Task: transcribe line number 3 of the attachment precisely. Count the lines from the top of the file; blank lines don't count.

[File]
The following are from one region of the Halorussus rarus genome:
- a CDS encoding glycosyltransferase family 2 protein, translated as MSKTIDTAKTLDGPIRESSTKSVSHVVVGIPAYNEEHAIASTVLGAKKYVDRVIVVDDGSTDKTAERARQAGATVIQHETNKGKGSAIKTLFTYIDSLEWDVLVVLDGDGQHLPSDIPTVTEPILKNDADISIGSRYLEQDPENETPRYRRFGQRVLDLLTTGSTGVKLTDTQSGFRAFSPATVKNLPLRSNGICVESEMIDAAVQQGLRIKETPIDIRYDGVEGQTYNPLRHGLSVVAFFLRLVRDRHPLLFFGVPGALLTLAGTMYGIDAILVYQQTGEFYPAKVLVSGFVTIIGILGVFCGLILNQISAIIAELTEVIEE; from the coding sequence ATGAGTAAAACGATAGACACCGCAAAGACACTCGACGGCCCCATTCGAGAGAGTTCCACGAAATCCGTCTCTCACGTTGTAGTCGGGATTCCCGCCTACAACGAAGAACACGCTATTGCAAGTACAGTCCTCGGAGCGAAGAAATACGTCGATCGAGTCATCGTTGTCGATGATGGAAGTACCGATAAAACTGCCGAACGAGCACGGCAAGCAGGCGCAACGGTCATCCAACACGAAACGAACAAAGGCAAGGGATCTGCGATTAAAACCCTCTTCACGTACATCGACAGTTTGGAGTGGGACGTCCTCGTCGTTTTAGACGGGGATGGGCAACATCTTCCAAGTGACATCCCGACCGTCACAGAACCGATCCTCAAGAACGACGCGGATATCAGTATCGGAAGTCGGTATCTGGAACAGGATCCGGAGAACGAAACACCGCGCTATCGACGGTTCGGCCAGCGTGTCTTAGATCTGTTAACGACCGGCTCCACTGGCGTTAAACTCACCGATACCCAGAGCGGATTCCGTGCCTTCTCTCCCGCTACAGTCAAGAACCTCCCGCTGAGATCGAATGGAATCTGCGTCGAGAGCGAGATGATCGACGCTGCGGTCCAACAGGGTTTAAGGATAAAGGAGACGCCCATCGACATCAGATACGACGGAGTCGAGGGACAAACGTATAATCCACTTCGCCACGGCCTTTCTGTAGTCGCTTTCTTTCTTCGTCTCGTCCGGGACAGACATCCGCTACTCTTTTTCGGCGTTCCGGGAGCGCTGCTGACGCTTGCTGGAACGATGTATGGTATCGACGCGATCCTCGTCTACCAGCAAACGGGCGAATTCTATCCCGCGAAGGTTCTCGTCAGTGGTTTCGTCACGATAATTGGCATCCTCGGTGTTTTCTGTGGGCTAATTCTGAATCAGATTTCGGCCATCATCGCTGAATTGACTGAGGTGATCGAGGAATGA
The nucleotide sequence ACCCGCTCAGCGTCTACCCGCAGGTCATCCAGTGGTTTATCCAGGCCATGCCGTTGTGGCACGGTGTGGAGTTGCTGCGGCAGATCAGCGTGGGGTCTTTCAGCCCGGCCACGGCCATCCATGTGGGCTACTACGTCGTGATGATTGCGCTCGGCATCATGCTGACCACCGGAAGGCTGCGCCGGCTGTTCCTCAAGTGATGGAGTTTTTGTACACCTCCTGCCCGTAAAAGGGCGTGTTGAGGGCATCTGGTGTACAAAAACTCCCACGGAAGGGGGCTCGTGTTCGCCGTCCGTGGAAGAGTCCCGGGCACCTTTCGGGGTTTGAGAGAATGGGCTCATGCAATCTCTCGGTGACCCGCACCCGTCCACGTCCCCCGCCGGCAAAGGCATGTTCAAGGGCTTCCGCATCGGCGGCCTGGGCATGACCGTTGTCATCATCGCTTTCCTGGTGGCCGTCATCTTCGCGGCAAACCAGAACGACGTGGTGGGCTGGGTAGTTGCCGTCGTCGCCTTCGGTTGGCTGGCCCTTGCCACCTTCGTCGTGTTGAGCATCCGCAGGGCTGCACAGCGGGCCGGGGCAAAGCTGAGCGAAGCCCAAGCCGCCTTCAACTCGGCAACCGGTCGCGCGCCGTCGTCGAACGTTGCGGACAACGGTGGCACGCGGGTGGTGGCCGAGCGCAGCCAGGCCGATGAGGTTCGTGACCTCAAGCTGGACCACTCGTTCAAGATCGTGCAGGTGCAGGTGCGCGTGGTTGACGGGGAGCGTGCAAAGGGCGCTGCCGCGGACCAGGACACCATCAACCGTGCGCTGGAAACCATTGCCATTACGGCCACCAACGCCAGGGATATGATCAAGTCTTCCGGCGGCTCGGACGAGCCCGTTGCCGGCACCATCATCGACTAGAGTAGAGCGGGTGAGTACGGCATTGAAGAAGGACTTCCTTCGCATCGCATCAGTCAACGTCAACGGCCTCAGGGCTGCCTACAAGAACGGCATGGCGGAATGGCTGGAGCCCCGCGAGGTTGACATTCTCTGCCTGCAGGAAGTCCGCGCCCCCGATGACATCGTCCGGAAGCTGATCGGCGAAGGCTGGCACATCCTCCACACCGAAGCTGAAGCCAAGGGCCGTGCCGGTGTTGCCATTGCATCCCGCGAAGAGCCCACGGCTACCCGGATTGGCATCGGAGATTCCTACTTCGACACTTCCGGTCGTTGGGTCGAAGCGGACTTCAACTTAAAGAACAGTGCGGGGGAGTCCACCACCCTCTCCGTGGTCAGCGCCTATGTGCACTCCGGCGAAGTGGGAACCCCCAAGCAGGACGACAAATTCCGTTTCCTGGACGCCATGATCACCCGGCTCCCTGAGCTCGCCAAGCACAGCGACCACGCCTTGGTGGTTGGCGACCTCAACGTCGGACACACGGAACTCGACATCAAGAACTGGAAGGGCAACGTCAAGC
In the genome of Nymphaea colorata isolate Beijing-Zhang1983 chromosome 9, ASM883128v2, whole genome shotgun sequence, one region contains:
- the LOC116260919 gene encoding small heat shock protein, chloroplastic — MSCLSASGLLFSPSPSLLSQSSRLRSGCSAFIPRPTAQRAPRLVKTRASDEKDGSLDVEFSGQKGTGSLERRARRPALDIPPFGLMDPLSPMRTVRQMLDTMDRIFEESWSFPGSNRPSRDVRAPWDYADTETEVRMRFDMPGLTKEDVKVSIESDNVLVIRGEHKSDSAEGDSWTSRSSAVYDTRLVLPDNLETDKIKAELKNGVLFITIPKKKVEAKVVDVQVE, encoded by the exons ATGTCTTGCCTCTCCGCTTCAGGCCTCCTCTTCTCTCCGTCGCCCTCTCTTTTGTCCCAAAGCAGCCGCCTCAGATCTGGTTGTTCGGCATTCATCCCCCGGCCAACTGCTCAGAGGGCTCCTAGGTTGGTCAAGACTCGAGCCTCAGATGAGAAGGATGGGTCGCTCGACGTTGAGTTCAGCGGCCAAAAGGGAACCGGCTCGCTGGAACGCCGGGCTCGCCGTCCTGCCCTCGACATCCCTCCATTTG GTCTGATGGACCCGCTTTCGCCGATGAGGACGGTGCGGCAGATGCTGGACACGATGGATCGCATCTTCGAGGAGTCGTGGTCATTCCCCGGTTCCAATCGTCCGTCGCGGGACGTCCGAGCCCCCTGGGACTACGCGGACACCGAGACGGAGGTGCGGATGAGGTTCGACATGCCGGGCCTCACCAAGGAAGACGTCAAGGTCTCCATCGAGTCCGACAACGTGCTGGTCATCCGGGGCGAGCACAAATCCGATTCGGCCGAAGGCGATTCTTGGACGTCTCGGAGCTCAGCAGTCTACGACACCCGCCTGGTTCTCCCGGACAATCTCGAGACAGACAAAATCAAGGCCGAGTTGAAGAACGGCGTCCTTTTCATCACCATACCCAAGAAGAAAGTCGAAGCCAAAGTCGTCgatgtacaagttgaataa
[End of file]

The nucleotide sequence ACCCGCTCAGCGTCTACCCGCAGGTCATCCAGTGGTTTATCCAGGCCATGCCGTTGTGGCACGGTGTGGAGTTGCTGCGGCAGATCAGCGTGGGGTCTTTCAGCCCGGCCACGGCCATCCATGTGGGCTACTACGTCGTGATGATTGCGCTCGGCATCATGCTGACCACCGGAAGGCTGCGCCGGCTGTTCCTCAAGTGATGGAGTTTTTGTACACCTCCTGCCCGTAAAAGGGCGTGTTGAGGGCATCTGGTGTACAAAAACTCCCACGGAAGGGGGCTCGTGTTCGCCGTCCGTGGAAGAGTCCCGGGCACCTTTCGGGGTTTGAGAGAATGGGCTCATGCAATCTCTCGGTGACCCGCACCCGTCCACGTCCCCCGCCGGCAAAGGCATGTTCAAGGGCTTCCGCATCGGCGGCCTGGGCATGACCGTTGTCATCATCGCTTTCCTGGTGGCCGTCATCTTCGCGGCAAACCAGAACGACGTGGTGGGCTGGGTAGTTGCCGTCGTCGCCTTCGGTTGGCTGGCCCTTGCCACCTTCGTCGTGTTGAGCATCCGCAGGGCTGCACAGCGGGCCGGGGCAAAGCTGAGCGAAGCCCAAGCCGCCTTCAACTCGGCAACCGGTCGCGCGCCGTCGTCGAACGTTGCGGACAACGGTGGCACGCGGGTGGTGGCCGAGCGCAGCCAGGCCGATGAGGTTCGTGACCTCAAGCTGGACCACTCGTTCAAGATCGTGCAGGTGCAGGTGCGCGTGGTTGACGGGGAGCGTGCAAAGGGCGCTGCCGCGGACCAGGACACCATCAACCGTGCGCTGGAAACCATTGCCATTACGGCCACCAACGCCAGGGATATGATCAAGTCTTCCGGCGGCTCGGACGAGCCCGTTGCCGGCACCATCATCGACTAGAGTAGAGCGGGTGAGTACGGCATTGAAGAAGGACTTCCTTCGCATCGCATCAGTCAACGTCAACGGCCTCAGGGCTGCCTACAAGAACGGCATGGCGGAATGGCTGGAGCCCCGCGAGGTTGACATTCTCTGCCTGCAGGAAGTCCGCGCCCCCGATGACATCGTCCGGAAGCTGATCGGCGAAGGCTGGCACATCCTCCACACCGAAGCTGAAGCCAAGGGCCGTGCCGGTGTTGCCATTGCATCCCGCGAAGAGCCCACGGCTACCCGGATTGGCATCGGAGATTCCTACTTCGACACTTCCGGTCGTTGGGTCGAAGCGGACTTCAACTTAAAGAACAGTGCGGGGGAGTCCACCACCCTCTCCGTGGTCAGCGCCTATGTGCACTCCGGCGAAGTGGGAACCCCCAAGCAGGACGACAAATTCCGTTTCCTGGACGCCATGATCACCCGGCTCCCTGAGCTCGCCAAGCACAGCGACCACGCCTTGGTGGTTGGCGACCTCAACGTCGGACACACGGAACTCGACATCAAGAACTGGAAGGGCAACGTCAAGC